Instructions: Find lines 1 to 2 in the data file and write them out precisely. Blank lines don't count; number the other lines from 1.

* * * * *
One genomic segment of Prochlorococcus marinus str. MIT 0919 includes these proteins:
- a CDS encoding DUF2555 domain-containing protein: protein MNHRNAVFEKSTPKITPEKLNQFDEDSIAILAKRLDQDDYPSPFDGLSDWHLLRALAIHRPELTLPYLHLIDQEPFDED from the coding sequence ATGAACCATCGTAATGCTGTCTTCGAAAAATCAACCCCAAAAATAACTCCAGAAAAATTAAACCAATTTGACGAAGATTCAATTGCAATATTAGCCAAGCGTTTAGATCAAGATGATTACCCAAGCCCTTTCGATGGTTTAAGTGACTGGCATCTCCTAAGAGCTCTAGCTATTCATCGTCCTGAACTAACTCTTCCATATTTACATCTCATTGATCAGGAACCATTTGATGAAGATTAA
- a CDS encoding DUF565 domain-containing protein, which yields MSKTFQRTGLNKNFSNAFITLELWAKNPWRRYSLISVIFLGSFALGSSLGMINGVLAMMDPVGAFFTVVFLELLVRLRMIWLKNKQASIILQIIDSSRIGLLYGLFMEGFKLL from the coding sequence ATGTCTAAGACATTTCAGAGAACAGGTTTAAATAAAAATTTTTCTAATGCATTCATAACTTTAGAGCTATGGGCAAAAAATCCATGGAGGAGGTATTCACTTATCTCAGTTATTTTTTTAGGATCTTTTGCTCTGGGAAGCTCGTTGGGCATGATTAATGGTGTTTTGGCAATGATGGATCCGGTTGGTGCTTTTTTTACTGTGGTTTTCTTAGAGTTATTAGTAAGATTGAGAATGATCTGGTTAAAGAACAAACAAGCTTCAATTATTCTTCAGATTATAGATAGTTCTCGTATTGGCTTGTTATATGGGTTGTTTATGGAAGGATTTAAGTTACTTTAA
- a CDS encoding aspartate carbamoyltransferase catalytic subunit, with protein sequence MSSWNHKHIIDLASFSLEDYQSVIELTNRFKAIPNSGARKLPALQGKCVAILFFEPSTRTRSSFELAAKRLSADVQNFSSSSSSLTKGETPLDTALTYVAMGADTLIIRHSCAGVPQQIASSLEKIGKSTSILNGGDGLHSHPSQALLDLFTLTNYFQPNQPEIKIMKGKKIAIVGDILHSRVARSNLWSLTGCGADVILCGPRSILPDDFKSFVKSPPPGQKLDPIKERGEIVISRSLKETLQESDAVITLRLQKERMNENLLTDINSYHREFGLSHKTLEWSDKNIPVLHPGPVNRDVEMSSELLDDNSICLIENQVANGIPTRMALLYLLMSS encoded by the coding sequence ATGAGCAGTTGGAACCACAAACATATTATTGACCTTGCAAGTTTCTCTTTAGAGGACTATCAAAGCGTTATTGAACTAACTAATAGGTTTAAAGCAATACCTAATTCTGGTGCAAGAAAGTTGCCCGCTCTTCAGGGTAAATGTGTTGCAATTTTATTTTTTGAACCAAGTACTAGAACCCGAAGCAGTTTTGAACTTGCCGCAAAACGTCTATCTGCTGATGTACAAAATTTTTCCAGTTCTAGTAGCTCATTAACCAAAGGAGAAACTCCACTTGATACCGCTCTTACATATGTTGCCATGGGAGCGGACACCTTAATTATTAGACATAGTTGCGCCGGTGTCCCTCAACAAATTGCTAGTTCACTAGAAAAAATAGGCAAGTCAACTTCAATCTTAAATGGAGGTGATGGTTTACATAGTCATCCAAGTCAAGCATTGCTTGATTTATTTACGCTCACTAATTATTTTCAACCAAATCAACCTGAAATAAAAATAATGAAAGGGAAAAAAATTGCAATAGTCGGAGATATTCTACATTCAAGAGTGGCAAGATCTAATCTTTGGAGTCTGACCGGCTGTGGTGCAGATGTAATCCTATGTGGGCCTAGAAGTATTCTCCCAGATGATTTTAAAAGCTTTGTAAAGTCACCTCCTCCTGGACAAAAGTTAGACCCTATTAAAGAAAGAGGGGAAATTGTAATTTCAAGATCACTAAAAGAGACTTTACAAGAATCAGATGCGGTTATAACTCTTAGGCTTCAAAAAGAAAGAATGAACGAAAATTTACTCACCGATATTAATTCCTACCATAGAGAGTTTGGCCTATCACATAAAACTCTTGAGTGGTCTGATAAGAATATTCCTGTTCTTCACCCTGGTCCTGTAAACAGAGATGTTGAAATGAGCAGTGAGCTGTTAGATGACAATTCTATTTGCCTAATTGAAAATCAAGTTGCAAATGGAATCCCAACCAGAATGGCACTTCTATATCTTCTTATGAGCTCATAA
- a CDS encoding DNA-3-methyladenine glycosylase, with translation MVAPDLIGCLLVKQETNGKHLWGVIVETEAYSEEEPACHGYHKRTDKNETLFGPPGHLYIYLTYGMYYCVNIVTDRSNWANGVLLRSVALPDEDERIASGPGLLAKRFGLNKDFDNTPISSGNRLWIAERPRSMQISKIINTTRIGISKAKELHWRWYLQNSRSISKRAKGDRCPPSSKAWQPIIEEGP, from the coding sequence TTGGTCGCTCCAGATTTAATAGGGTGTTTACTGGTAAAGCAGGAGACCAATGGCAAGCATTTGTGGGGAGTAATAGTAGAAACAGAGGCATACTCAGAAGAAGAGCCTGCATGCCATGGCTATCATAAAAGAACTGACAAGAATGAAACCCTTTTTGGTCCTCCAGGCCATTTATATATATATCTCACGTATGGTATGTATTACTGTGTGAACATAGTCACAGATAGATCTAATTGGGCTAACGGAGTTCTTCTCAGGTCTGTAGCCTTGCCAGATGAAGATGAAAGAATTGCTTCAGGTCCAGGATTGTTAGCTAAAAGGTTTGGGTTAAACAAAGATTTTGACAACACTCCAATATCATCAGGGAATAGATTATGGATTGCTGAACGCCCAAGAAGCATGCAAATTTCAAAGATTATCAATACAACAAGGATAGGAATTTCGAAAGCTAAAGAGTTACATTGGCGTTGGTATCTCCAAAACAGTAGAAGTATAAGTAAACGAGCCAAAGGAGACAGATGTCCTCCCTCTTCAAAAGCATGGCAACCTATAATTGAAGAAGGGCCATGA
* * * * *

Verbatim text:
One genomic segment of Prochlorococcus marinus str. MIT 0919 includes these proteins:
- a CDS encoding DUF2555 domain-containing protein: protein MNHRNAVFEKSTPKITPEKLNQFDEDSIAILAKRLDQDDYPSPFDGLSDWHLLRALAIHRPELTLPYLHLIDQEPFDED from the coding sequence ATGAACCATCGTAATGCTGTCTTCGAAAAATCAACCCCAAAAATAACTCCAGAAAAATTAAACCAATTTGACGAAGATTCAATTGCAATATTAGCCAAGCGTTTAGATCAAGATGATTACCCAAGCCCTTTCGATGGTTTAAGTGACTGGCATCTCCTAAGAGCTCTAGCTATTCATCGTCCTGAACTAACTCTTCCATATTTACATCTCATTGATCAGGAACCATTTGATGAAGATTAA